[NetBehaviour] Has our increasingly paranoid society declared war on the humble 'weekend snapper'?

marc garrett marc.garrett at furtherfield.org
Mon Aug 25 02:49:09 CEST 2008

Has our increasingly paranoid society declared war on the humble 
'weekend snapper'?

An amateur photographer is chased by the police after taking pictures on 
the seafront; another man is frogmarched away when using his camera in a 
town centre. Since when did carrying a camera in public provoke so much 
suspicion and hostility? Sam Delaney reports.

"When Graham Rigg heard the wailing sirens and saw the flashing blue 
lights of the police car in his rear-view mirror he pulled over to let 
it pass. But when it performed a spectacular handbrake turn beside him, 
hemming his vehicle in, he realised it was him they were after. His mind 
raced: was it something about his driving? Was his tax disc out of date?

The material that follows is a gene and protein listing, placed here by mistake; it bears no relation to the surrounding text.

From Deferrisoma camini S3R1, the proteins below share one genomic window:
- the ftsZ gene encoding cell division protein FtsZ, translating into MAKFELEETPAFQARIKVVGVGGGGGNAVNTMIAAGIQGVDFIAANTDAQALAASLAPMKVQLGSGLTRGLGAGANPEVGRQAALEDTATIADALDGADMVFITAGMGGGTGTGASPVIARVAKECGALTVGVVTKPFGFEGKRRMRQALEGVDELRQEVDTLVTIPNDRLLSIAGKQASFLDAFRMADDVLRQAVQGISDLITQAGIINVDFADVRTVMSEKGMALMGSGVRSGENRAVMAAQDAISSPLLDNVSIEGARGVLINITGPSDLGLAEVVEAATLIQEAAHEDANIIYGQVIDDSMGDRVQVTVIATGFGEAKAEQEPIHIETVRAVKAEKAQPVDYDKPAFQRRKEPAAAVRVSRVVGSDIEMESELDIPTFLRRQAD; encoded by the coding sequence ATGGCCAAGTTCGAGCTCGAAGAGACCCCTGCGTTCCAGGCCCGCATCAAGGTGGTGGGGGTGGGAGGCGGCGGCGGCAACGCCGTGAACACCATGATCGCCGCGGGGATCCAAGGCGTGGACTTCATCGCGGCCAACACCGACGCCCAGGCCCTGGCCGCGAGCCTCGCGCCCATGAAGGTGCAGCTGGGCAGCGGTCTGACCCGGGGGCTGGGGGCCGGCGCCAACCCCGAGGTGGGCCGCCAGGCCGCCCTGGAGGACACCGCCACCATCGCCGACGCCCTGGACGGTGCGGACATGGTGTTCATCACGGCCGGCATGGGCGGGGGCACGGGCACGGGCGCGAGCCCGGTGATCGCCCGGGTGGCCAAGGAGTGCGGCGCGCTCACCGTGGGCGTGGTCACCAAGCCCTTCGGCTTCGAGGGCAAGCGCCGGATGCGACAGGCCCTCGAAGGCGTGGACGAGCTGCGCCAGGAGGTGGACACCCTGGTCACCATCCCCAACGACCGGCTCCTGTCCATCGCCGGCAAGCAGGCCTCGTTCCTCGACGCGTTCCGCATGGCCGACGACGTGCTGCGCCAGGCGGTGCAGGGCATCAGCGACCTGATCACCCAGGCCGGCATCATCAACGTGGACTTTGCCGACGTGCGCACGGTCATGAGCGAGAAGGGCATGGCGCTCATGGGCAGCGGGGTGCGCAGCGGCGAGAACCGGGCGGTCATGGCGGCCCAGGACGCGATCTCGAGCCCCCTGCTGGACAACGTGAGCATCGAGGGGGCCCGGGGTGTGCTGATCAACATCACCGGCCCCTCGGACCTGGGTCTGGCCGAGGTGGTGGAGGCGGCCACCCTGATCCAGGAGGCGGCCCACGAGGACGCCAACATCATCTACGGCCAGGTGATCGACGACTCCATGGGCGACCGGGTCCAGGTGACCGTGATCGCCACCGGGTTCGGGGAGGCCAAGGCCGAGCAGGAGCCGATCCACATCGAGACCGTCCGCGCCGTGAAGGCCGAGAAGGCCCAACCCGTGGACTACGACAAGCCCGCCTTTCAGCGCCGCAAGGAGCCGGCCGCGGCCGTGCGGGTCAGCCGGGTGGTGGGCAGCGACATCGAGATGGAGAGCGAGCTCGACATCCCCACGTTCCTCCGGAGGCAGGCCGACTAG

Even if it was, why were the police hunting him down so dramatically? An 
officer got out of the car and called out to Rigg: 'Switch off your 
engine and get out of the car slowly.' The traffic on the South Shields 
one-way system slowed to a crawl as drivers watched the spectacle. 'I 
felt like some sort of terrorist,' Rigg remembers. Had the war on terror 
really come to this ordinarily quiet North-Eastern town? And if it had, 
why was this 51-year-old father and Neighbourhood Watch chairman its 
latest target? As Rigg tentatively approached the police officer, the 
picture started to become slightly clearer. 'They told me to get my 
equipment out of the boot,' he tells me. 'They somehow knew I had a 
camera and they wanted to look at my pictures.'"


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